• Give more value, rather than take more money. All businesses are in the business of making a profit, and consumers do not begrudge businesses a fair and reasonable profit. But they resent companies that are greedy and don't provide a good value for a fair price. Consumers today are driven by an experiential passion for bargain hunting because marketers and retailers have trained them to expect sales and discounts. There is another way, and that is to give the consumers more meaningful value in the products you offer and the shopping experiences you deliver. Women's fashion marketer, Chico's FAS, fully embraces the concept of connecting with the customer by giving more value and their reward is written every quarter on their rising balance sheet.

  • Become involved with the customer, rather than waiting for the customer to get involved with you. Marketers today have a totally backwards view of customer loyalty. They believe customer loyalty is something that the customer does for them, whereas in truly connecting with the customer, marketers discover that customer loyalty is something that they give to their customers. Southwest Airlines thrives by reaching out to their target customer and staying loyal to their customers' needs: dependable fast service at the lowest possible cost.

  • Connect with the consumers' community. No man is an island and consumers are connecting more and more within their social, political, and cultural landscapes. Connecting with the consumer today also means connecting with the community in which they live. One of the secrets of Wal-Mart's phenomenal success is that, despite their enormous size, each local Wal-Mart store reaches out to become a hub of the local community, for example, by supporting local schools and fraternal organizations in fundraising.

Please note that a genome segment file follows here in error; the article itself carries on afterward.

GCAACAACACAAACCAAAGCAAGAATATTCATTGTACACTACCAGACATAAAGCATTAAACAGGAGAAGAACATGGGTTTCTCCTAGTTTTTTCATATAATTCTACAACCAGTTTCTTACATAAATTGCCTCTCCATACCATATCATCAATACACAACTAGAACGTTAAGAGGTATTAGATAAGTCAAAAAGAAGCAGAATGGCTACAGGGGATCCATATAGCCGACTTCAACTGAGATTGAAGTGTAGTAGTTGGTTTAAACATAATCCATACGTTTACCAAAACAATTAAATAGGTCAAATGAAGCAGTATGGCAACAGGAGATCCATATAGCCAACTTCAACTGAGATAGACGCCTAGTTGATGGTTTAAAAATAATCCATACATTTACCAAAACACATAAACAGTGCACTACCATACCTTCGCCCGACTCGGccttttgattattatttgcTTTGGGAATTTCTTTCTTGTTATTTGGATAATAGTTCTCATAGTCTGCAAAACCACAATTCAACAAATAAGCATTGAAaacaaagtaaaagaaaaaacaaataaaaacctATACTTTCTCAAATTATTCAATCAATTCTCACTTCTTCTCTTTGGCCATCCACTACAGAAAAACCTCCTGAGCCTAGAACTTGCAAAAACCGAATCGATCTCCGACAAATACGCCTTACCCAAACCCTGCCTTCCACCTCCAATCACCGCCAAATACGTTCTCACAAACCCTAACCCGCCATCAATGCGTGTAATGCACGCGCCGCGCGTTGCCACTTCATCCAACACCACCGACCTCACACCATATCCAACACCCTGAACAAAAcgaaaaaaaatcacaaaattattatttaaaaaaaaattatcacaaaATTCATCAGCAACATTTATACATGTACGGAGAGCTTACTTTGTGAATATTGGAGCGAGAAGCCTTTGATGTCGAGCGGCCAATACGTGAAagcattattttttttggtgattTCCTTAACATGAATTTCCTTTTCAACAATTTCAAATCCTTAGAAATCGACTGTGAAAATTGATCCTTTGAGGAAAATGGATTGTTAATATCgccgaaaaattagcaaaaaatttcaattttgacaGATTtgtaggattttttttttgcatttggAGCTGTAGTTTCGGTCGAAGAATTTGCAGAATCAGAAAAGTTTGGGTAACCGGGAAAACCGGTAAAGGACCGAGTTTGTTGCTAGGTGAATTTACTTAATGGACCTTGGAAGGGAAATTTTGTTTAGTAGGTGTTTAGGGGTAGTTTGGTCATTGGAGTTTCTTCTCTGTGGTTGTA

• Create your business for your customers' needs. Ultimately marketers and retailers need to turn themselves around 180° and look at their business, their products, and their services totally from their customers' point of view. Connecting means you place their needs, desires, priorities, and concerns first.

Why People Buy Things They Don't Need. Understanding and Predicting Consumer Behavior
Why People Buy Things They Dont Need: Understanding and Predicting Consumer Behavior
ISBN: 0793186021
EAN: 2147483647
Year: 2003
Pages: 137